Subjects with non-metastatic prostate cancer scheduled to receive EBRT were enrolled under an actively recruiting protocol NCT01143467. The protocol was approved by the Institutional Review Board of the National Institutes of Health (NIH), Bethesda, Maryland, USA. Recruitment and data collection were conducted from May 2009 to December 2012 at the Hatfield Clinical Research Center, NIH. Informed consent was obtained from all participants. Patients were excluded if they had any progressive disease causing fatigue; psychiatric disorder within five years; uncorrected hypothyroidism or anemia; second malignancies; or were taking sedatives, steroids, or non-steroidal anti-inflammatory agents.

Fatigue and peripheral blood were collected at baseline (prior to EBRT, D0), midpoint (days 19–21, D21) and endpoint (days 38-42, D 42) of EBRT, when fatigue intensification gradually increased in our previous study [2]. Fatigue intensity was measured using the Functional Assessment of Cancer Therapy-Fatigue subscale (FACT-F), a 13-item self-report questionnaire. The FACT-F is a frequently used, validated, reliable, and stand-alone measure of fatigue in cancer therapy with coefficient alphas greater than 90 [18,19]. The scores on the instrument range from 0-52, with higher scores indicating less fatigue. In the general population, the mean FACT-F score was 43.6 ± 9.4, whereas in nonanemic cancer patients, it was 40.0 ± 9.8 [18]. A change of 3-point or higher in FACT-F scores is commonly accepted as representing clinically significant and meaningful change in fatigue [19]. All participants were also evaluated using the Hamilton Depression Rating Scale (HAM-D) to exclude subjects with depression. The HAM-D is a 21-item, clinician-rated paper questionnaire with good internal reliability (α=0.81 to 0.98) [20].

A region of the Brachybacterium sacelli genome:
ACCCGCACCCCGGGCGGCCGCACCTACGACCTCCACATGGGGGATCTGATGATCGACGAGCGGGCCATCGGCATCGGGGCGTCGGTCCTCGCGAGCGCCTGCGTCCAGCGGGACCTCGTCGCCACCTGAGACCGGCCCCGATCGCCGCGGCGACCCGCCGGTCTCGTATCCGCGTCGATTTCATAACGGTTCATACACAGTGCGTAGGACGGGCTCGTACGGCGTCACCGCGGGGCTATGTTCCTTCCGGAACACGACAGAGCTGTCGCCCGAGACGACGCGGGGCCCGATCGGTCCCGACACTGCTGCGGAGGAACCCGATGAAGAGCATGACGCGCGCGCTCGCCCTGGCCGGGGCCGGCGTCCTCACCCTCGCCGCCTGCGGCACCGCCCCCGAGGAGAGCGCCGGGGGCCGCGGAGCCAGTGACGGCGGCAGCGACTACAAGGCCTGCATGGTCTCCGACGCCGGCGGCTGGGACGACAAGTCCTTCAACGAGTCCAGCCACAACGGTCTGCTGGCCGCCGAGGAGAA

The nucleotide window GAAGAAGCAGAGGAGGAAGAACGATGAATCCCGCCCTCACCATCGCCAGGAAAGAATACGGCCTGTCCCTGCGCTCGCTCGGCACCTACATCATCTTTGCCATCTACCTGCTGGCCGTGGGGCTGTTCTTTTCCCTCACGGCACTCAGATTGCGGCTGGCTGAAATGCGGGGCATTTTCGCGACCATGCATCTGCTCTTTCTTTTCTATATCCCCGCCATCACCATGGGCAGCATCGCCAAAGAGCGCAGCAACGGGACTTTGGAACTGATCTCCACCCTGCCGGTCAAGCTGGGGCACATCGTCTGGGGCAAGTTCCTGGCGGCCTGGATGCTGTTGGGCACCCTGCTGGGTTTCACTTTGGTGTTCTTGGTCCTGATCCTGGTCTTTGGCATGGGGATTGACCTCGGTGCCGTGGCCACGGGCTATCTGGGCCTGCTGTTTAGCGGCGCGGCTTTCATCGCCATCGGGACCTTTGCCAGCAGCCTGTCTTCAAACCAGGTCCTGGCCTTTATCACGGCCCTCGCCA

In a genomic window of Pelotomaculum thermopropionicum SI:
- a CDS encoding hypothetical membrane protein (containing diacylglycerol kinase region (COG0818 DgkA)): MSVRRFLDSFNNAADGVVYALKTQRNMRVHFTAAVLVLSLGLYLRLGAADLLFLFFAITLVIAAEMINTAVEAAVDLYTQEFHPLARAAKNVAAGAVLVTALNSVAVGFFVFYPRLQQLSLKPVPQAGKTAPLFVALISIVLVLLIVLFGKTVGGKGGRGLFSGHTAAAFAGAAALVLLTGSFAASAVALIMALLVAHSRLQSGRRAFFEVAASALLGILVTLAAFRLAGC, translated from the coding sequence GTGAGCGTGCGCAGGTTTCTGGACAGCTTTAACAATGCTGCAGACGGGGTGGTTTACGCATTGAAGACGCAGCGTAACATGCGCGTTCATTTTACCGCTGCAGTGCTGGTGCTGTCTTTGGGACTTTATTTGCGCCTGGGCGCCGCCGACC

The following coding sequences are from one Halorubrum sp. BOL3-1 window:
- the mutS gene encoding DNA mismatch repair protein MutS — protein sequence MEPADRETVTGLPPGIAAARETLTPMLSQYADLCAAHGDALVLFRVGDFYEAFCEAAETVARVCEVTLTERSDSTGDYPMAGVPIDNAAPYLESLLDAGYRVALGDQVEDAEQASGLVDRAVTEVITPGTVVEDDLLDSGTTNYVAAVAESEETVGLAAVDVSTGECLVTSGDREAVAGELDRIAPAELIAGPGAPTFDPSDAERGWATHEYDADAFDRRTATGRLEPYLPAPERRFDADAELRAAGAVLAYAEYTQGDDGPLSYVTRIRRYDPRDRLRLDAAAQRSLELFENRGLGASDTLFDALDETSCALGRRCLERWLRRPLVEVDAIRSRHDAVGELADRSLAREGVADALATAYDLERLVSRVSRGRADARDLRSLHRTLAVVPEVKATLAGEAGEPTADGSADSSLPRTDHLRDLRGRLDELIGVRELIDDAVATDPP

Peripheral blood was collected from each subject at each time point to obtain a complete blood count (CBC) and RNA gene analysis using EDTA and PAXgene blood RNA tubes (Qiagen, Frederick, MD, USA), respectively. CBC was analyzed by the NIH Department of Laboratory Medicine using standard hospital procedure. All other samples were stored at -80oC until RNA extraction was performed to reduce intraassay variability. Total RNA was isolated per manufacturer’s protocol. RNA concentration, purity, and integrity were determined using the NanoDrop ((ND-1000; Wilmington, Delaware) and Experion systems (BioRad, Hercules, California), respectively.

▪ Gene expression analysis using Affymetrix microarray